Alfred A. Montapert never said anything truer. Relationships matter in business to make it sustainable in the long run. Collaboration is the new winning strategy.
E-government, in short, allows the private sector to operate in areas that used to fall strictly within the public domain. The challenge for policy makers is to recognize that what is good for business is consistent with good government. Planners start with grand visions of on-line services but then flounder amid cross-agency squabbling. Or they fail to attract enough users or get sidetracked by expensive high-tech bells and whistles. Research on e-government efforts around the world has helped to identify three critical lessons for their proponents.
First, don’t underestimate the resistance of government employees to change. Washington State overcame this barrier by creating the Digital Information Academy. Mandated by the state’s governor, the academy helps departments map their existing services, encourages them to rethink the design of their services, and tries out new processes on focus groups. By involving government employees, the academy makes them less fearful and gives them a stake in e-government’s success. To ensure cooperation among departments, the governor required all of his chiefs to sign contracts stipulating the services they would put on-line within a specified time frame. When friction arises, the academy mediates.
Second, e-government services don’t justify the investment if citizens and businesses don’t use them. The majority of the people of almost every country don’t have Internet access (Exhibit 3), so e-government initiatives must include efforts to increase Internet penetration and usage. Most countries will have to develop channels other than personal computers in homes. In Dubai, for instance, where PC-based Internet penetration is under 15 percent but mobile-telephone penetration is over 50 percent, e-government will eventually adopt wireless applications. In Hong Kong, where Internet penetration is more than 40 percent, the government is nonetheless building e-government kiosks in shopping malls, supermarkets, and railway stations.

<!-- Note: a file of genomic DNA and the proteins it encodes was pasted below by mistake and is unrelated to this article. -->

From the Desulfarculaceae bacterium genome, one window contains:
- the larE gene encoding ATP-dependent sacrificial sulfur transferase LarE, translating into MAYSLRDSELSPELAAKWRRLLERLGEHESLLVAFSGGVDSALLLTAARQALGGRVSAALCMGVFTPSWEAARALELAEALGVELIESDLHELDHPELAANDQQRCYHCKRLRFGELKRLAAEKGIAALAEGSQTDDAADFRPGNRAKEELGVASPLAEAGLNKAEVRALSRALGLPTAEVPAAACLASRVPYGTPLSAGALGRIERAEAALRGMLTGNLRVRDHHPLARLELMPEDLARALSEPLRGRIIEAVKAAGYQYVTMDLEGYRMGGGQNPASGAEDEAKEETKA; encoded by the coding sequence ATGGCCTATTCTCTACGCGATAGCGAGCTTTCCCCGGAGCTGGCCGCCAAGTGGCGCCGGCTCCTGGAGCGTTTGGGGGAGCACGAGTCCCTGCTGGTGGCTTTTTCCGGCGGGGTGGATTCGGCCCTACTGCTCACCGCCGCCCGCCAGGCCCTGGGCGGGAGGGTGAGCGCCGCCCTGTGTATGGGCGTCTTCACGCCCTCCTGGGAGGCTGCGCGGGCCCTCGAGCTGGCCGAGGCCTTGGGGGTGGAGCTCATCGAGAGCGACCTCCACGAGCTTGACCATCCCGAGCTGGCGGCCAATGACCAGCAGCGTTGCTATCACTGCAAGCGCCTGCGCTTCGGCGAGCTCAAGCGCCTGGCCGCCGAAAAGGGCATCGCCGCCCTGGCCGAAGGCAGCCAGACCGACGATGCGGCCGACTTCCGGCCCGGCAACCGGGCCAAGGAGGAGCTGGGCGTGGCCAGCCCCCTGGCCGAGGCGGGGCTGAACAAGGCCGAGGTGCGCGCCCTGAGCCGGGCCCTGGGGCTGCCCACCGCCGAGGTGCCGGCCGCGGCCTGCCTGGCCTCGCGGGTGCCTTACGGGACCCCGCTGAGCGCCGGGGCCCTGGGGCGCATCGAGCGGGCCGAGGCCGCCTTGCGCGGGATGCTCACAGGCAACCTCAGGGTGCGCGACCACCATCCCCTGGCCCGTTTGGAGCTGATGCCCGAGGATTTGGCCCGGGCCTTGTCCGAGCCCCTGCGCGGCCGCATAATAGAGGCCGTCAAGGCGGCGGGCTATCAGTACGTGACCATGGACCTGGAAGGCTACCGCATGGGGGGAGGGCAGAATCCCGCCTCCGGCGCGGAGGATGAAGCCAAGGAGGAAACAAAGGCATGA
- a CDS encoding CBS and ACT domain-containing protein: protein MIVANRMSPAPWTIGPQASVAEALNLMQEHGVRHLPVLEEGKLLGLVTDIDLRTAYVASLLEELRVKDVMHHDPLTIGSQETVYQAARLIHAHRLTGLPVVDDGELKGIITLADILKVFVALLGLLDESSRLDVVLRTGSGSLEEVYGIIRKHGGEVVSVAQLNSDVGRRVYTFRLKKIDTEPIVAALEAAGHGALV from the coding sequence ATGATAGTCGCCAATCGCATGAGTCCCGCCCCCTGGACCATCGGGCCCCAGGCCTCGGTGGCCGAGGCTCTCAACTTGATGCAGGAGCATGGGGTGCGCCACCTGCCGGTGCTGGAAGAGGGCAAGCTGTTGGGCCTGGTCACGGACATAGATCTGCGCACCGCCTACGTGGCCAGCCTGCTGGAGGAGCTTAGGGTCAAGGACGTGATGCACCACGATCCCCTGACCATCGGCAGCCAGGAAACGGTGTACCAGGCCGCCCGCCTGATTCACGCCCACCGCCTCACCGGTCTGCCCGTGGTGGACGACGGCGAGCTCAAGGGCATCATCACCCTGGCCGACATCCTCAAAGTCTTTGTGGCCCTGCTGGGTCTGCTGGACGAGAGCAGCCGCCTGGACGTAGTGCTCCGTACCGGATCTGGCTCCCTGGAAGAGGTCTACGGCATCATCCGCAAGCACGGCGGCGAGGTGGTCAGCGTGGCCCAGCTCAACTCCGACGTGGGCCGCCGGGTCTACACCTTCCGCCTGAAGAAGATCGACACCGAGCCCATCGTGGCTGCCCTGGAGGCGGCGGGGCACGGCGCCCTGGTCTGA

But access isn’t enough: e-government must also give the public financial or other incentives to use the Internet for transactions. In the United States, for example, people who file their tax returns on-line get their refunds deposited into their bank accounts within three weeks—half as long as it takes those who file paper returns to get a check in the mail. More than 30 percent of US tax returns are currently filed on-line.
Finally, e-government can be either a profit engine or a financial black hole, depending on the strategy and mind-set chosen. Its cost ranges from $30 million for department-specific efforts to over $100 million for fully integrated service portals. Unless vendors too invest at the outset, governments must justify these commitments by identifying, up front, the specific ways in which costs will be cut and users will be served more cheaply and conveniently. The National Information Consortium, for example, agreed to provide e-services to the citizens and businesses of the US state of Virginia in return for a cut of every transaction.
A new way to the new economy is on the cards.
E-government, in short, allows the private sector to operate in areas that used to fall strictly within the public domain. The challenge for policy makers is to recognize that what is good for business is consistent with good government.
In many countries, particularly in emerging markets, e-government efforts can benefit private start-ups. E-government, for instance, involves investments in the public Internet infrastructure that would be too costly for individual companies. These investments finance gateways for electronic payments (in coordination with financial institutions) as well as encryption-and-decryption technology that ensures the security of electronic transactions.